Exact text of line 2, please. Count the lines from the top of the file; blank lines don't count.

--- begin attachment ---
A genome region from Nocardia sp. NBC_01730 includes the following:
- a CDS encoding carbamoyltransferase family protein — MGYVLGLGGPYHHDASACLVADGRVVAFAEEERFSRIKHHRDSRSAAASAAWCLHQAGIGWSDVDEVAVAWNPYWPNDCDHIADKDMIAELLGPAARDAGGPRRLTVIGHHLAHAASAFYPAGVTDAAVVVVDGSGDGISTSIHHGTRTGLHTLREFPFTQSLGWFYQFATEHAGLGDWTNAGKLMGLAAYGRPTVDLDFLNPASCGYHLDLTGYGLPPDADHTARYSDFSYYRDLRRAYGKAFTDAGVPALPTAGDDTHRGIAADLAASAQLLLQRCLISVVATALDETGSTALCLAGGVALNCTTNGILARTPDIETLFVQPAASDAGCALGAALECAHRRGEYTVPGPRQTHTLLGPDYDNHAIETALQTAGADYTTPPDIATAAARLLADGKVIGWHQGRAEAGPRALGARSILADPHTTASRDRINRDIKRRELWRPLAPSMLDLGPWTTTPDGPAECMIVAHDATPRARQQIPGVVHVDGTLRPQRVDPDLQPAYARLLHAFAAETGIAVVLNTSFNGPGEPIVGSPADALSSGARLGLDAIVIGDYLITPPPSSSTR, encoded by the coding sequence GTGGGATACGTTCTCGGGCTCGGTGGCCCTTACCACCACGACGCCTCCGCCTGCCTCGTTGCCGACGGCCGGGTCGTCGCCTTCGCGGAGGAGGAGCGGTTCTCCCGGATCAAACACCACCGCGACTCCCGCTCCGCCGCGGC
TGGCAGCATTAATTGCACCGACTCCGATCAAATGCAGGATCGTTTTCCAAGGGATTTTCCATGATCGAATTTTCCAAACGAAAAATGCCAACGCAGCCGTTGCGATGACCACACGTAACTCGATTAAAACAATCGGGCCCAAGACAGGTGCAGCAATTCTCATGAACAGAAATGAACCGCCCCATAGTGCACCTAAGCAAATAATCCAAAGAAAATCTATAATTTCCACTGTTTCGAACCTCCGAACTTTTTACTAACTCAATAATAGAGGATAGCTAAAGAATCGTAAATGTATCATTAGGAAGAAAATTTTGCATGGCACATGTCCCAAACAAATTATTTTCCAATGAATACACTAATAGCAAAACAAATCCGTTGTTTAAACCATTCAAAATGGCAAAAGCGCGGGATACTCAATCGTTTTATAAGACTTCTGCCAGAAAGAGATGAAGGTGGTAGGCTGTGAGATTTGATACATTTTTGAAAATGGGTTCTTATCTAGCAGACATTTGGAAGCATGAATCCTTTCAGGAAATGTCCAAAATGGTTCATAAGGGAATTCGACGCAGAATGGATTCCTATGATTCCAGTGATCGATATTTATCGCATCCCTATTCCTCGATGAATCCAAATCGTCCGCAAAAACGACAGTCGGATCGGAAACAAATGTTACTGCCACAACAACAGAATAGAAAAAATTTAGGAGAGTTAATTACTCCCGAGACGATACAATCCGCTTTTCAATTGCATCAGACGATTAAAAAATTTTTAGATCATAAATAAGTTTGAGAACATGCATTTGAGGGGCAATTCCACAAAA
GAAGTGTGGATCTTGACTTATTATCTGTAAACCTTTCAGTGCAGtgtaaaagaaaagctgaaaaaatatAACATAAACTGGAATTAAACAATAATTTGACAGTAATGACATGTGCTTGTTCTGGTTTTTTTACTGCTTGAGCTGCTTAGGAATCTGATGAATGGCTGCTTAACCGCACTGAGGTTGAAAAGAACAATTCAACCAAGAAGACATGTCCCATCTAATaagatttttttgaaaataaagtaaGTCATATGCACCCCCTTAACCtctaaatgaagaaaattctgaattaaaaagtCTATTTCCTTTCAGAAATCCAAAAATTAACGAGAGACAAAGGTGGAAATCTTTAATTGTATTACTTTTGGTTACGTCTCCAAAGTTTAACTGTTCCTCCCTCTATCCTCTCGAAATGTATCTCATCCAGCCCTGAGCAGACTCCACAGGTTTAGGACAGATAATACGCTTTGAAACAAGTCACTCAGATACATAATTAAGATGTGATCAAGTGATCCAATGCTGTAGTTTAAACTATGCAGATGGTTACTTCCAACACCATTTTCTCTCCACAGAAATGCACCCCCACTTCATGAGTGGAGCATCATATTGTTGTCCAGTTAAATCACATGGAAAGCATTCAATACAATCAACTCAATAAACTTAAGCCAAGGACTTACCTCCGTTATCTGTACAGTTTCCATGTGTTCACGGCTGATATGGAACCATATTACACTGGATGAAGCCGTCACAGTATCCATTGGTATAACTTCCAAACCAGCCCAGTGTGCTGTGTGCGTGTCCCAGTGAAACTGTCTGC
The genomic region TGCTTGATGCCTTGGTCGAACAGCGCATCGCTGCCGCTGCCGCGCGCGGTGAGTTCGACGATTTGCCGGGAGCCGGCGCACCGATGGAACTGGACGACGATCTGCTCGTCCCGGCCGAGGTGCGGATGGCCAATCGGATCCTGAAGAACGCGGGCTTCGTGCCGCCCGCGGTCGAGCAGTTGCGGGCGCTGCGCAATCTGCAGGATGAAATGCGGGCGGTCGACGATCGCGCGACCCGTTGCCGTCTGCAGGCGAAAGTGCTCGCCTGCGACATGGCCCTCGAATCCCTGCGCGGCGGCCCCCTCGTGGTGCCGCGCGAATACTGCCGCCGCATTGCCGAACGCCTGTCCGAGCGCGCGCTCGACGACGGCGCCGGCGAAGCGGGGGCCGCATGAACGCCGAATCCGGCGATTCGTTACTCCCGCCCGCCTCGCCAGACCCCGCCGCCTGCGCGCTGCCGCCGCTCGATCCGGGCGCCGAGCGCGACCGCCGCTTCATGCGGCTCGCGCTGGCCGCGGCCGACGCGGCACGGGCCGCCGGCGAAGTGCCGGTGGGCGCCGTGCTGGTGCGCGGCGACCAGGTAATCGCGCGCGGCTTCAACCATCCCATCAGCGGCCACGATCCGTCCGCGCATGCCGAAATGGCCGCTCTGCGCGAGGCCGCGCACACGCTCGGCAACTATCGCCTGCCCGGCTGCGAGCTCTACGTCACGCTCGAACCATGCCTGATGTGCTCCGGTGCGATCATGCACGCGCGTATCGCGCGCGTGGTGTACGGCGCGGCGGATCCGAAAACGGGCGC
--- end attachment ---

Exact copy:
- a CDS encoding carbamoyltransferase family protein — MGYVLGLGGPYHHDASACLVADGRVVAFAEEERFSRIKHHRDSRSAAASAAWCLHQAGIGWSDVDEVAVAWNPYWPNDCDHIADKDMIAELLGPAARDAGGPRRLTVIGHHLAHAASAFYPAGVTDAAVVVVDGSGDGISTSIHHGTRTGLHTLREFPFTQSLGWFYQFATEHAGLGDWTNAGKLMGLAAYGRPTVDLDFLNPASCGYHLDLTGYGLPPDADHTARYSDFSYYRDLRRAYGKAFTDAGVPALPTAGDDTHRGIAADLAASAQLLLQRCLISVVATALDETGSTALCLAGGVALNCTTNGILARTPDIETLFVQPAASDAGCALGAALECAHRRGEYTVPGPRQTHTLLGPDYDNHAIETALQTAGADYTTPPDIATAAARLLADGKVIGWHQGRAEAGPRALGARSILADPHTTASRDRINRDIKRRELWRPLAPSMLDLGPWTTTPDGPAECMIVAHDATPRARQQIPGVVHVDGTLRPQRVDPDLQPAYARLLHAFAAETGIAVVLNTSFNGPGEPIVGSPADALSSGARLGLDAIVIGDYLITPPPSSSTR, encoded by the coding sequence GTGGGATACGTTCTCGGGCTCGGTGGCCCTTACCACCACGACGCCTCCGCCTGCCTCGTTGCCGACGGCCGGGTCGTCGCCTTCGCGGAGGAGGAGCGGTTCTCCCGGATCAAACACCACCGCGACTCCCGCTCCGCCGCGGC